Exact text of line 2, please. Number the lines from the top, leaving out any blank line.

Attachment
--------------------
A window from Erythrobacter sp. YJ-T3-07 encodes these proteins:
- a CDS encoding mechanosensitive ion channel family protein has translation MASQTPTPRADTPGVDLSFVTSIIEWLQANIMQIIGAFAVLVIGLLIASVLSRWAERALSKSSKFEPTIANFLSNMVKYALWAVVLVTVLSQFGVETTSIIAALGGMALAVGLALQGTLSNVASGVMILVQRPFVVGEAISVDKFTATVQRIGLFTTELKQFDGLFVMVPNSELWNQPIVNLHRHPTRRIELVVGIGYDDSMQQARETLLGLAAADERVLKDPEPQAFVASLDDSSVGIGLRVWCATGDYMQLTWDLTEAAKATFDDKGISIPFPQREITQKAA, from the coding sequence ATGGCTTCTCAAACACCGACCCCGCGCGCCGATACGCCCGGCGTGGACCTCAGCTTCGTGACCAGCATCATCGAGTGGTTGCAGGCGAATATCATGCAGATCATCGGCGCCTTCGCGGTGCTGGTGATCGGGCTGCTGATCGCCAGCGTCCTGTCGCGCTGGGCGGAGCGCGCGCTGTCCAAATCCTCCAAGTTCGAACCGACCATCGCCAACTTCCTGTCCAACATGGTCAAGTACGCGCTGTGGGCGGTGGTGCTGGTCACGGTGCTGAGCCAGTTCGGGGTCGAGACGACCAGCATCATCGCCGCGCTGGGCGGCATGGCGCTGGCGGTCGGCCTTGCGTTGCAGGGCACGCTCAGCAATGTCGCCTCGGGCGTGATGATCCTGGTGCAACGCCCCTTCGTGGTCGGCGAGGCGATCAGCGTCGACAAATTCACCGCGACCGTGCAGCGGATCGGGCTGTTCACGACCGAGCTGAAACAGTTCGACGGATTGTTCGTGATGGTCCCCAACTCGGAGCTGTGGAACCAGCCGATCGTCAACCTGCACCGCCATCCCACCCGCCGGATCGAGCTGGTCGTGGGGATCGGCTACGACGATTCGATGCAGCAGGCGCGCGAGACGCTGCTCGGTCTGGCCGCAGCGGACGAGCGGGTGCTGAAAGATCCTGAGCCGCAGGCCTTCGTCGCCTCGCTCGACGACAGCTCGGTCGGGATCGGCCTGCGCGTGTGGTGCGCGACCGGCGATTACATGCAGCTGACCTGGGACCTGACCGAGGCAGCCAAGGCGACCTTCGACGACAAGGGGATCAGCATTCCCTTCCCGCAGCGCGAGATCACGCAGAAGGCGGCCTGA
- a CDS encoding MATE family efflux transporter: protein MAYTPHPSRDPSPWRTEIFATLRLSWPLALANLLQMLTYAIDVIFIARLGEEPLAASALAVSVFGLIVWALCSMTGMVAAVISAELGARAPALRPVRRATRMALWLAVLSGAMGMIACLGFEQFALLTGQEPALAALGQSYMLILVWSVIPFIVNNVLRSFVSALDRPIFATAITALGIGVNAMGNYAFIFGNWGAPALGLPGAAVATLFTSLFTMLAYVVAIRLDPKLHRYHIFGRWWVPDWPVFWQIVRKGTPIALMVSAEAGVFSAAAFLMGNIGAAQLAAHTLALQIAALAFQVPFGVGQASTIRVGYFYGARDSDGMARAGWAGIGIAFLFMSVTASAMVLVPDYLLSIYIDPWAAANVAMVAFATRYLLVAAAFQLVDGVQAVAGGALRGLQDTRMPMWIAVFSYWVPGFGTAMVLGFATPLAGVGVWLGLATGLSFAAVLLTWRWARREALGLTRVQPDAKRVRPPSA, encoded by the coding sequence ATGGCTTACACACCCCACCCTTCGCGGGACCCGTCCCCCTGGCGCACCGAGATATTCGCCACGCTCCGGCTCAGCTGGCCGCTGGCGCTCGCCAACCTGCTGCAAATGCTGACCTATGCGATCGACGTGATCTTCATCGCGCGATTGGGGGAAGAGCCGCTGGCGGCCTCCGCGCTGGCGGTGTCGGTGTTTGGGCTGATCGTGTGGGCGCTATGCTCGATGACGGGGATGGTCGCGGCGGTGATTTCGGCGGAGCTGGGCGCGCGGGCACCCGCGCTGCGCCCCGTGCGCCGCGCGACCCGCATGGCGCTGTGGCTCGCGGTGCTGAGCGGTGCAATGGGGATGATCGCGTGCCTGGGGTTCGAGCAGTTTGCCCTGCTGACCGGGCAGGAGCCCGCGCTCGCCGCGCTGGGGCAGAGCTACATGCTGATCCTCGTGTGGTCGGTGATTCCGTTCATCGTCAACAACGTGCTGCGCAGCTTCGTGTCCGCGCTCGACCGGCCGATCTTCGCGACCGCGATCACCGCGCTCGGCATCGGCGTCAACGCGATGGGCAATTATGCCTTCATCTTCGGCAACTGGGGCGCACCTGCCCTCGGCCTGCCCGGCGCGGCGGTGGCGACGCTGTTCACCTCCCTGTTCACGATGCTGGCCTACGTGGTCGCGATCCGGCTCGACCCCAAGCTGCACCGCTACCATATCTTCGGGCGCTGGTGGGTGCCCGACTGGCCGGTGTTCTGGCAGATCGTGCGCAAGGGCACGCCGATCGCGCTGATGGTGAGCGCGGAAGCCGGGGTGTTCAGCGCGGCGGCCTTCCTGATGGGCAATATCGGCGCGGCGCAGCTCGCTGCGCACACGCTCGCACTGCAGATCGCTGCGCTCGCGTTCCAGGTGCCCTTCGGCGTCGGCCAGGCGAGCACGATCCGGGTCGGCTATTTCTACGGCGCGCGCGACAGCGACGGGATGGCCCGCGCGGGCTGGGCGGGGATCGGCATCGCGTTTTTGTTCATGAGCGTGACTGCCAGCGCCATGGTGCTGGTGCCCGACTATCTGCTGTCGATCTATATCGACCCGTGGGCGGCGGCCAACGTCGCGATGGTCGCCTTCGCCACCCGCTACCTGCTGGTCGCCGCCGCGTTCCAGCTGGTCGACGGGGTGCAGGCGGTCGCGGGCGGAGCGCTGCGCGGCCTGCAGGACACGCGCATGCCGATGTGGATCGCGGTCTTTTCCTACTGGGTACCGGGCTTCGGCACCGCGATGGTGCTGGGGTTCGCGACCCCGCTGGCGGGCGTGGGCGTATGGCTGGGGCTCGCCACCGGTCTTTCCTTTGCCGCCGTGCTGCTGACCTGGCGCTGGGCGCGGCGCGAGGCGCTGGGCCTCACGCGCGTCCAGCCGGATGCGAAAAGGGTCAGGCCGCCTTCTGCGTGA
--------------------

- a CDS encoding mechanosensitive ion channel family protein has translation MASQTPTPRADTPGVDLSFVTSIIEWLQANIMQIIGAFAVLVIGLLIASVLSRWAERALSKSSKFEPTIANFLSNMVKYALWAVVLVTVLSQFGVETTSIIAALGGMALAVGLALQGTLSNVASGVMILVQRPFVVGEAISVDKFTATVQRIGLFTTELKQFDGLFVMVPNSELWNQPIVNLHRHPTRRIELVVGIGYDDSMQQARETLLGLAAADERVLKDPEPQAFVASLDDSSVGIGLRVWCATGDYMQLTWDLTEAAKATFDDKGISIPFPQREITQKAA, from the coding sequence ATGGCTTCTCAAACACCGACCCCGCGCGCCGATACGCCCGGCGTGGACCTCAGCTTCGTGACCAGCATCATCGAGTGGTTGCAGGCGAATATCATGCAGATCATCGGCGCCTTCGCGGTGCTGGTGATCGGGCTGCTGATCGCCAGCGTCCTGTCGCGCTGGGCGGAGCGCGCGCTGTCCAAATCCTCCAAGTTCGAACCGACCATCGCCAACTTCCTGTCCAACATGGTCAAGTACGCGCTGTGGGCGGTGGTGCTGGTCACGGTGCTGAGCCAGTTCGGGGTCGAGACGACCAGCATCATCGCCGCGCTGGGCGGCATGGCGCTGGCGGTCGGCCTTGCGTTGCAGGGCACGCTCAGCAATGTCGCCTCGGGCGTGATGATCCTGGTGCAACGCCCCTTCGTGGTCGGCGAGGCGATCAGCGTCGACAAATTCACCGCGACCGTGCAGCGGATCGGGCTGTTCACGACCGAGCTGAAACAGTTCGACGGATTGTTCGTGATGGTCCCCAACTCGGAGCTGTGGAACCAGCCGATCGTCAACCTGCACCGCCATCCCACCCGCCGGATCGAGCTGGTCGTGGGGATCGGCTACGACGATTCGATGCAGCAGGCGCGCGAGACGCTGCTCGGTCTGGCCGCAGCGGACGAGCGGGTGCTGAAAGATCCTGAGCCGCAGGCCTTCGTCGCCTCGCTCGACGACAGCTCGGTCGGGATCGGCCTGCGCGTGTGGTGCGCGACCGGCGATTACATGCAGCTGACCTGGGACCTGACCGAGGCAGCCAAGGCGACCTTCGACGACAAGGGGATCAGCATTCCCTTCCCGCAGCGCGAGATCACGCAGAAGGCGGCCTGA